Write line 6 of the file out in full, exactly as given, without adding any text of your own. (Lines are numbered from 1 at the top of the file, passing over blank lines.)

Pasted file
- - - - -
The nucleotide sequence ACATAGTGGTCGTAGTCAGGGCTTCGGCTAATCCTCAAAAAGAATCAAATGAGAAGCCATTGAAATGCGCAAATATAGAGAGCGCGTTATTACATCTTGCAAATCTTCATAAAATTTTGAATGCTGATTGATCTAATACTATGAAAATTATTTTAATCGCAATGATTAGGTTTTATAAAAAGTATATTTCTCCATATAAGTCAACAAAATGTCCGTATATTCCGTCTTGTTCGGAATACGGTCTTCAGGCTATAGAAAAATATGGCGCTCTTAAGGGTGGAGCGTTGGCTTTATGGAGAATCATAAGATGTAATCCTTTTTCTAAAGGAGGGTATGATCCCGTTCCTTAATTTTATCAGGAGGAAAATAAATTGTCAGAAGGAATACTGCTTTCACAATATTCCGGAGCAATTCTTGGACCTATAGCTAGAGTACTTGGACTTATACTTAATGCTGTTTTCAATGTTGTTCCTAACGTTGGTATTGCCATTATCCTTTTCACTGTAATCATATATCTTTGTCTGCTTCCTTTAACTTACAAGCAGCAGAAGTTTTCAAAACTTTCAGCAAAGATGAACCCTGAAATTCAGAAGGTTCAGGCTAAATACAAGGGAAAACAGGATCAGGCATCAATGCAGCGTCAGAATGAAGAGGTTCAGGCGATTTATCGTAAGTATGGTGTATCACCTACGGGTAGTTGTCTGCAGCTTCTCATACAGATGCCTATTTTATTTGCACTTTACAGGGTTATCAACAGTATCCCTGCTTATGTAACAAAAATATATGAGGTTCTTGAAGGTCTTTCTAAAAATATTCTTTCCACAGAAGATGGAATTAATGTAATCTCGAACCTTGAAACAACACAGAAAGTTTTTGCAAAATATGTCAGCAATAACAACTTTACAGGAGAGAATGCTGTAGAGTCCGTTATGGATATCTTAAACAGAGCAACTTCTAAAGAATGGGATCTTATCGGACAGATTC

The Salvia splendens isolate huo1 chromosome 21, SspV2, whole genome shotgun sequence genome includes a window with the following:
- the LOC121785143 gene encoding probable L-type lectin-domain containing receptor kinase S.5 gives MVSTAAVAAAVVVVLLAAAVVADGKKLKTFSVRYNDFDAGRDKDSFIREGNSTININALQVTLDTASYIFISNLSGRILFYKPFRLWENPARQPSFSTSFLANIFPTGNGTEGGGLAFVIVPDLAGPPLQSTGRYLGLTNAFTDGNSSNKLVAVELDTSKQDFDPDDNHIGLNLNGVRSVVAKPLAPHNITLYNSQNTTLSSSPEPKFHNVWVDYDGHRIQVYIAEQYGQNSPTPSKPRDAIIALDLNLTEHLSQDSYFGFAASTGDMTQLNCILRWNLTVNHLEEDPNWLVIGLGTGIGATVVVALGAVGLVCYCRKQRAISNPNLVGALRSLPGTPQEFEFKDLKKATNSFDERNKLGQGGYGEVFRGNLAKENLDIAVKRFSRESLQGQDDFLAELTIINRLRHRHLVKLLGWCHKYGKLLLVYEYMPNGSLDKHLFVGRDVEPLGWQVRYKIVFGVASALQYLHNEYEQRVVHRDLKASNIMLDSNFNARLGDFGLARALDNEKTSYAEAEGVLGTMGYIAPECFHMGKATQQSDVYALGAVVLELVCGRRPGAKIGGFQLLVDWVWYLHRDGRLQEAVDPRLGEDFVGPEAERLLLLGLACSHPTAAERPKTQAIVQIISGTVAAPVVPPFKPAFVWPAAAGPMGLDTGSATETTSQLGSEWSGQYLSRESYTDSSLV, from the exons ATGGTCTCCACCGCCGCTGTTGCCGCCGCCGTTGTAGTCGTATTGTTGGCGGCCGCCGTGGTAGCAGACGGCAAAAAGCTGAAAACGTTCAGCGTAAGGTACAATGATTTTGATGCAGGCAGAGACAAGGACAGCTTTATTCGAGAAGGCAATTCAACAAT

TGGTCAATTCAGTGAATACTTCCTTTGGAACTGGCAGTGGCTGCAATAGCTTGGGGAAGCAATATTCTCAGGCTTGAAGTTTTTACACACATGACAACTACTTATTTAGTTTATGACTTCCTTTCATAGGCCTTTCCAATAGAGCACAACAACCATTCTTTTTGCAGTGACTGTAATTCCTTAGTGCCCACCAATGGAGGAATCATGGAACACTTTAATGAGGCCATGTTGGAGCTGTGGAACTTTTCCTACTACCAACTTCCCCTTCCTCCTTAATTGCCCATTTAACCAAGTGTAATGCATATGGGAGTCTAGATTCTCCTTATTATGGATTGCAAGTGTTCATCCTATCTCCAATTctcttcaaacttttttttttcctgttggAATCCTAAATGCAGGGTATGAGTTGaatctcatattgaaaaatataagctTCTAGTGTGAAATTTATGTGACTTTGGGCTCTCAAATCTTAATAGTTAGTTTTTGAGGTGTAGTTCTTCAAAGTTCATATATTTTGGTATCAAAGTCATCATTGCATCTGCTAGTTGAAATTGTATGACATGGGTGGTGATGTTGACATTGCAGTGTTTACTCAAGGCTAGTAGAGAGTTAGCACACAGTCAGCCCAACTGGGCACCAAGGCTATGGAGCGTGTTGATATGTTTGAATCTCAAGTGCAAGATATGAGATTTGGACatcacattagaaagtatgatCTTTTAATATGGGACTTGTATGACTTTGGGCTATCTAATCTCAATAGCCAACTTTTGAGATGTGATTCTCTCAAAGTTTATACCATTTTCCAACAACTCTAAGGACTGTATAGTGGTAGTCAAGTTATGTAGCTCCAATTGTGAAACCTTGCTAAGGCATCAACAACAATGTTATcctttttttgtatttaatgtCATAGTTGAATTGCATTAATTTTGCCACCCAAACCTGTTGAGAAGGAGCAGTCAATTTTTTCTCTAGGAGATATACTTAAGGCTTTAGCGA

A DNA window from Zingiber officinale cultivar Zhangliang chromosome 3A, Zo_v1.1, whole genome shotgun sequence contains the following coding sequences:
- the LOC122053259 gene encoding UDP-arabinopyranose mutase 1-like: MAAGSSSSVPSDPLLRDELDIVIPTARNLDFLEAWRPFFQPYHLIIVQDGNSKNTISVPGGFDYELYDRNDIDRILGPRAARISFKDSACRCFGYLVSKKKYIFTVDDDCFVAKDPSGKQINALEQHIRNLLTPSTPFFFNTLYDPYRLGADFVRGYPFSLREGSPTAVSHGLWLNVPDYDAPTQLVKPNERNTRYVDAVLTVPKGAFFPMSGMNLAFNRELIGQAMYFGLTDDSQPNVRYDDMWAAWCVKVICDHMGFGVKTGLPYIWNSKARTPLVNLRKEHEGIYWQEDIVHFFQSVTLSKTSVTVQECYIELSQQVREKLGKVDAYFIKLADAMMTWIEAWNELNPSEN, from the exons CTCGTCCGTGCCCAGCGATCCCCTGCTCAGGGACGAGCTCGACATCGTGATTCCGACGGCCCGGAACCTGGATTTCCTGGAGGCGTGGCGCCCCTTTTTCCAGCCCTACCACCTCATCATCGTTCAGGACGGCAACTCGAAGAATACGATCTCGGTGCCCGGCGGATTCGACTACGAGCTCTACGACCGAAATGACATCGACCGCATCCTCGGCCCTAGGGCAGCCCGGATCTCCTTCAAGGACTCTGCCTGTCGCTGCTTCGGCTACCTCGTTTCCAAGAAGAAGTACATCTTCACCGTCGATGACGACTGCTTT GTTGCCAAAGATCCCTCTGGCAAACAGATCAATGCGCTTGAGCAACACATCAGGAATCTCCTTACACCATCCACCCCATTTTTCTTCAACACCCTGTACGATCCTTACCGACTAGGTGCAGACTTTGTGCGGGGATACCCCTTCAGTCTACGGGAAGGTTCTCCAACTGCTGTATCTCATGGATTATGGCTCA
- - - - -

- the LOC122053259 gene encoding UDP-arabinopyranose mutase 1-like: MAAGSSSSVPSDPLLRDELDIVIPTARNLDFLEAWRPFFQPYHLIIVQDGNSKNTISVPGGFDYELYDRNDIDRILGPRAARISFKDSACRCFGYLVSKKKYIFTVDDDCFVAKDPSGKQINALEQHIRNLLTPSTPFFFNTLYDPYRLGADFVRGYPFSLREGSPTAVSHGLWLNVPDYDAPTQLVKPNERNTRYVDAVLTVPKGAFFPMSGMNLAFNRELIGQAMYFGLTDDSQPNVRYDDMWAAWCVKVICDHMGFGVKTGLPYIWNSKARTPLVNLRKEHEGIYWQEDIVHFFQSVTLSKTSVTVQECYIELSQQVREKLGKVDAYFIKLADAMMTWIEAWNELNPSEN, from the exons CTCGTCCGTGCCCAGCGATCCCCTGCTCAGGGACGAGCTCGACATCGTGATTCCGACGGCCCGGAACCTGGATTTCCTGGAGGCGTGGCGCCCCTTTTTCCAGCCCTACCACCTCATCATCGTTCAGGACGGCAACTCGAAGAATACGATCTCGGTGCCCGGCGGATTCGACTACGAGCTCTACGACCGAAATGACATCGACCGCATCCTCGGCCCTAGGGCAGCCCGGATCTCCTTCAAGGACTCTGCCTGTCGCTGCTTCGGCTACCTCGTTTCCAAGAAGAAGTACATCTTCACCGTCGATGACGACTGCTTT GTTGCCAAAGATCCCTCTGGCAAACAGATCAATGCGCTTGAGCAACACATCAGGAATCTCCTTACACCATCCACCCCATTTTTCTTCAACACCCTGTACGATCCTTACCGACTAGGTGCAGACTTTGTGCGGGGATACCCCTTCAGTCTACGGGAAGGTTCTCCAACTGCTGTATCTCATGGATTATGGCTCA